Julie Scolnik ’78

The question classical music organizers have been struggling with for years is how to interest the younger generation.  When many people hear the terms “classical music” and “chamber music,” they immediately think of stuffy people playing music by long-dead composers. While there are a lot of people who know that’s not true—that today there are more fantastic young musicians than ever coming out of conservatories, in fact—if you ask the average man on the street, “Would you like a couple of tickets to a chamber music concert?” he’ll probably say, “Hmmmmm...”

As a musician, I chose to attend Wesleyan rather than a conservatory because I thought to myself, “If music is life, how can you expect to express anything through music if you don’t know about anything else?”  I had also gone to Exeter, where the interrelationship of all the arts and humanities made an impression on me, and I didn’t want to be only around musicians, who can sometimes tend towards one-dimensionality.

My time at Wesleyan greatly influenced how I design concert programs. I try to make programs accessible by providing a bit of the background of my inspiration as well as how the music relates to literature and philosophy, for example, or to other pieces on the program. I juxtapose newer works with some of the beloved classics, to allow people to hear the music in a different way.

At Mistral, our motto is, “Unstuffy, Unpredictable and Unmatched,” and we try to portray that in everything we do. During our concerts we talk about the pieces, we do a question and answer period—kind of like a jazz concert, really. We try to break down barriers between audiences and the musicians by offering an intimate concert experience where people are allowed to laugh, to ask questions, and even to clap in-between movements if they feel so moved—we try to make it fun. I also tell personal stories before the concerts begin—memories of certain pieces and when I first fell in love with them, or other reasons I was inspired to program those pieces.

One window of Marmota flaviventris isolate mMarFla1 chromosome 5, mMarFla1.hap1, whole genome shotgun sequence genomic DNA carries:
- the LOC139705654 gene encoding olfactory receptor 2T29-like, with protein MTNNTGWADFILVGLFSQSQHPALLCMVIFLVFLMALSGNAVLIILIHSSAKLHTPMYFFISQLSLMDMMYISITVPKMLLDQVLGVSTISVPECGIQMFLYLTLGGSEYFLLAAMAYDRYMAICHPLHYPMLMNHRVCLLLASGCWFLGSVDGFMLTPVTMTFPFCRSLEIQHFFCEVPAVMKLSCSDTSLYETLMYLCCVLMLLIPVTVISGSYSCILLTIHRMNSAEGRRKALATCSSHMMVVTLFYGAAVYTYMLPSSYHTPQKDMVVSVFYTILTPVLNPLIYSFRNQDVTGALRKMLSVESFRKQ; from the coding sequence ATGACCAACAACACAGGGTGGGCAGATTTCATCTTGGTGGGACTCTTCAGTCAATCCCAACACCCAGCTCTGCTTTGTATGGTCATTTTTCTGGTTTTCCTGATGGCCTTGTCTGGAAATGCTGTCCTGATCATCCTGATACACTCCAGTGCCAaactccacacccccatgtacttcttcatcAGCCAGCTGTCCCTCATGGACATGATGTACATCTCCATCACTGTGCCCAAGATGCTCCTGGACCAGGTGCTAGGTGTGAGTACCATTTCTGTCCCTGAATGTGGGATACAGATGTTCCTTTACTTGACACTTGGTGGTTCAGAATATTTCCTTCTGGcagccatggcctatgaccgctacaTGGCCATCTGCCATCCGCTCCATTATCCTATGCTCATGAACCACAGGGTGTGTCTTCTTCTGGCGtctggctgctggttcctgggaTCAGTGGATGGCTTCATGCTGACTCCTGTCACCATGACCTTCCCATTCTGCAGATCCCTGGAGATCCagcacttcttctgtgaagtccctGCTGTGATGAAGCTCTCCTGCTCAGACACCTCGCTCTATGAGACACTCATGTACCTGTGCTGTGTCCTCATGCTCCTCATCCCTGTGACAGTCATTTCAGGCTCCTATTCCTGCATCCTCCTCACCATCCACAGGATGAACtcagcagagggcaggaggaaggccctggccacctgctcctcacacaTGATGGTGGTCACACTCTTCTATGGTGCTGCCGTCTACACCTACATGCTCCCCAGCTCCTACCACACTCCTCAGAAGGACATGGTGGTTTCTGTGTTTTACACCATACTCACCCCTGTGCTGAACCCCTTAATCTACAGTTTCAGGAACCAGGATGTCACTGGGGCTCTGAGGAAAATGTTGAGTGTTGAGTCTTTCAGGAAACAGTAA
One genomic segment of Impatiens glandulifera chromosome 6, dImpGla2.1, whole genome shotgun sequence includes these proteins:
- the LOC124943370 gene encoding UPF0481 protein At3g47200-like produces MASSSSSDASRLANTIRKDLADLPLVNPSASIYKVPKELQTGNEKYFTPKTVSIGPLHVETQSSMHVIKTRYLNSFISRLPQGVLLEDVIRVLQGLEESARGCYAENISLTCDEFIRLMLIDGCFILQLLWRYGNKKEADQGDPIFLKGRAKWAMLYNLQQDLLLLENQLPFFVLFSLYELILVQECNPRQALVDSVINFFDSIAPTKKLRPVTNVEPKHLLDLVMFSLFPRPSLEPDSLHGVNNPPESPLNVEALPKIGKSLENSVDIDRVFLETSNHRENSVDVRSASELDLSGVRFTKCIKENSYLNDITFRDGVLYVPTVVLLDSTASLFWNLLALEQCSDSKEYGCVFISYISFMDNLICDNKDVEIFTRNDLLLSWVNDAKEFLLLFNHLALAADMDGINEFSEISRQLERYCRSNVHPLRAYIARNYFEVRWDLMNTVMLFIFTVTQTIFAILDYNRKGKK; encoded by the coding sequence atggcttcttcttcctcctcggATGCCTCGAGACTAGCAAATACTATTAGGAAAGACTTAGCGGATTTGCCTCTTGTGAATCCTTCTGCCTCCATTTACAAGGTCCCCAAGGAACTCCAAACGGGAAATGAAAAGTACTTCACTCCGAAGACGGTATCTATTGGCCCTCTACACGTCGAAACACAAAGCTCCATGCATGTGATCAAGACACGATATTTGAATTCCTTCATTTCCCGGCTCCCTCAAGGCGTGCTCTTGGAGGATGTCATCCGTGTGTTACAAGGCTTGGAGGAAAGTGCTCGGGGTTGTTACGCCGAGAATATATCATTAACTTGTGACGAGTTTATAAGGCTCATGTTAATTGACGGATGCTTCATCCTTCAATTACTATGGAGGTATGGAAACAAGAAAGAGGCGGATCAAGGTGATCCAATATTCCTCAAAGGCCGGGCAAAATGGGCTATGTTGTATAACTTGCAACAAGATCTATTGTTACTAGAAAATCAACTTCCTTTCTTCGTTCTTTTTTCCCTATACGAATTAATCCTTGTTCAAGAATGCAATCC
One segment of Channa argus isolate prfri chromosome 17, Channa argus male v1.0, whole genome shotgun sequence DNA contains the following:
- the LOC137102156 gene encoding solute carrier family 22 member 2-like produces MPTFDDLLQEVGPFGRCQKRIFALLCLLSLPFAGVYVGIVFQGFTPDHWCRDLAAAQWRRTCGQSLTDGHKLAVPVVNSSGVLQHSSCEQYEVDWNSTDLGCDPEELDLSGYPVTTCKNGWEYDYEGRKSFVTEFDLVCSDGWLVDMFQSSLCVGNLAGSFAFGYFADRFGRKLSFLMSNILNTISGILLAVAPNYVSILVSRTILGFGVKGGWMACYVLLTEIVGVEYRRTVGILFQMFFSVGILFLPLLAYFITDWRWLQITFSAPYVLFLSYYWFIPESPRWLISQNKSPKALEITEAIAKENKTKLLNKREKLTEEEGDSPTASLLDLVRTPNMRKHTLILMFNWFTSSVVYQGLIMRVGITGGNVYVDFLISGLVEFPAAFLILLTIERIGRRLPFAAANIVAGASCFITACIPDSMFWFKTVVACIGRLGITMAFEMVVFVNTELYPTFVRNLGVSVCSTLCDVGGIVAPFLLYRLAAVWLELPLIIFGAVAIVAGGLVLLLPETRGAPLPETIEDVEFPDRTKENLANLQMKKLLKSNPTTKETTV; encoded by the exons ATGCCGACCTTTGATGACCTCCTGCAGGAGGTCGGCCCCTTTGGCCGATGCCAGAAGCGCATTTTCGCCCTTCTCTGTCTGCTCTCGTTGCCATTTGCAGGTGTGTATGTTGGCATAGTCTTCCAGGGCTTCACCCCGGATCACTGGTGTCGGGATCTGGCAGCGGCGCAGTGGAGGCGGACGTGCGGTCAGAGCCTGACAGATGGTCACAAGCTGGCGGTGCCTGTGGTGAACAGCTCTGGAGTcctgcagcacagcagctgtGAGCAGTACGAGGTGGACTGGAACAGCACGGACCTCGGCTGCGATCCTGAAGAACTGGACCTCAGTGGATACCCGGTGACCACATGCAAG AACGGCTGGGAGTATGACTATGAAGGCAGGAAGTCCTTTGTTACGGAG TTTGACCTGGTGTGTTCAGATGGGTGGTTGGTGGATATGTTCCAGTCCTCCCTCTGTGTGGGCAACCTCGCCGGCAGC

In addition to the opportunity to get involved in fervent musical conversations, people seem to love our innovative programming. Some of our past titles include “Music, Marriage and Madness” (the music of Robert and Clara Schumann and Brahms), “In Marcel Proust’s Salon,” “Souvenirs from Abroad,” “The Gypsy Spirit,” and “Intimate Letters.”

I think one of the things Wesleyan prides itself on is the wide net that they encourage students to cast. I heard and loved a speech I heard Michael Roth give (when my daughter was visiting the school) about hoping the football players will take modern dance and that the students who come to study Chinese might end up being physics majors. Wesleyan encourages people to think outside the box and about the interrelationship of academics and all the arts. I definitely think that if I went to a conservatory during those four years, I wouldn’t have thought so creatively. It might even be why people respond so well to our concert series, Mistral.

Julie Scolnik ’78 lives in Boston, Massachusetts, where she is founder and artistic director of Mistral. Founded as Andover Chamber Music in 1997, by Scolnik and her husband, physicist Michael Brower, Mistral is an ensemble of international concert artists who shrug off old traditions and perform with an irresistible blend of high spirits and serious music-making, and connect in a singular way with their audiences.  Visit MISTRAL at mistralmusic.org.